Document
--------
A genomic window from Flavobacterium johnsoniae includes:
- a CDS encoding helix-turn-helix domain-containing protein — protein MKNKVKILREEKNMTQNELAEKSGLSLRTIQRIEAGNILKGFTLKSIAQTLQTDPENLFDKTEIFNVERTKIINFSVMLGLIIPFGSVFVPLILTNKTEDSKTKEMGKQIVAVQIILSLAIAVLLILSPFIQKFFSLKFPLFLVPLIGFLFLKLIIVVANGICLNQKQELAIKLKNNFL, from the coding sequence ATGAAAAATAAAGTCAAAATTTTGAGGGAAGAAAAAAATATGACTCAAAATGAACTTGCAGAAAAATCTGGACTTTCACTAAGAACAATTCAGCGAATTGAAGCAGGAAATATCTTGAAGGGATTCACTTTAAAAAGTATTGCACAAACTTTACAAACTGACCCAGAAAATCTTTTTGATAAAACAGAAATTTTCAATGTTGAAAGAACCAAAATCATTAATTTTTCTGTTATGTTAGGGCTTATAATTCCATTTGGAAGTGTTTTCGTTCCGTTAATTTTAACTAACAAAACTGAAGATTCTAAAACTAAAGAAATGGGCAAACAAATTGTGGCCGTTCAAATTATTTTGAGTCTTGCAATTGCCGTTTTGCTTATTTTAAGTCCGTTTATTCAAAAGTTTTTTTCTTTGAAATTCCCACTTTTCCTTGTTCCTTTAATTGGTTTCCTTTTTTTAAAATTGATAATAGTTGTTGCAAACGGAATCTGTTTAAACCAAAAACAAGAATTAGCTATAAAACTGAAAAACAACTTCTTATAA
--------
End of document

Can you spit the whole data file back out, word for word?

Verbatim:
A genomic window from Flavobacterium johnsoniae includes:
- a CDS encoding helix-turn-helix domain-containing protein — protein MKNKVKILREEKNMTQNELAEKSGLSLRTIQRIEAGNILKGFTLKSIAQTLQTDPENLFDKTEIFNVERTKIINFSVMLGLIIPFGSVFVPLILTNKTEDSKTKEMGKQIVAVQIILSLAIAVLLILSPFIQKFFSLKFPLFLVPLIGFLFLKLIIVVANGICLNQKQELAIKLKNNFL, from the coding sequence ATGAAAAATAAAGTCAAAATTTTGAGGGAAGAAAAAAATATGACTCAAAATGAACTTGCAGAAAAATCTGGACTTTCACTAAGAACAATTCAGCGAATTGAAGCAGGAAATATCTTGAAGGGATTCACTTTAAAAAGTATTGCACAAACTTTACAAACTGACCCAGAAAATCTTTTTGATAAAACAGAAATTTTCAATGTTGAAAGAACCAAAATCATTAATTTTTCTGTTATGTTAGGGCTTATAATTCCATTTGGAAGTGTTTTCGTTCCGTTAATTTTAACTAACAAAACTGAAGATTCTAAAACTAAAGAAATGGGCAAACAAATTGTGGCCGTTCAAATTATTTTGAGTCTTGCAATTGCCGTTTTGCTTATTTTAAGTCCGTTTATTCAAAAGTTTTTTTCTTTGAAATTCCCACTTTTCCTTGTTCCTTTAATTGGTTTCCTTTTTTTAAAATTGATAATAGTTGTTGCAAACGGAATCTGTTTAAACCAAAAACAAGAATTAGCTATAAAACTGAAAAACAACTTCTTATAA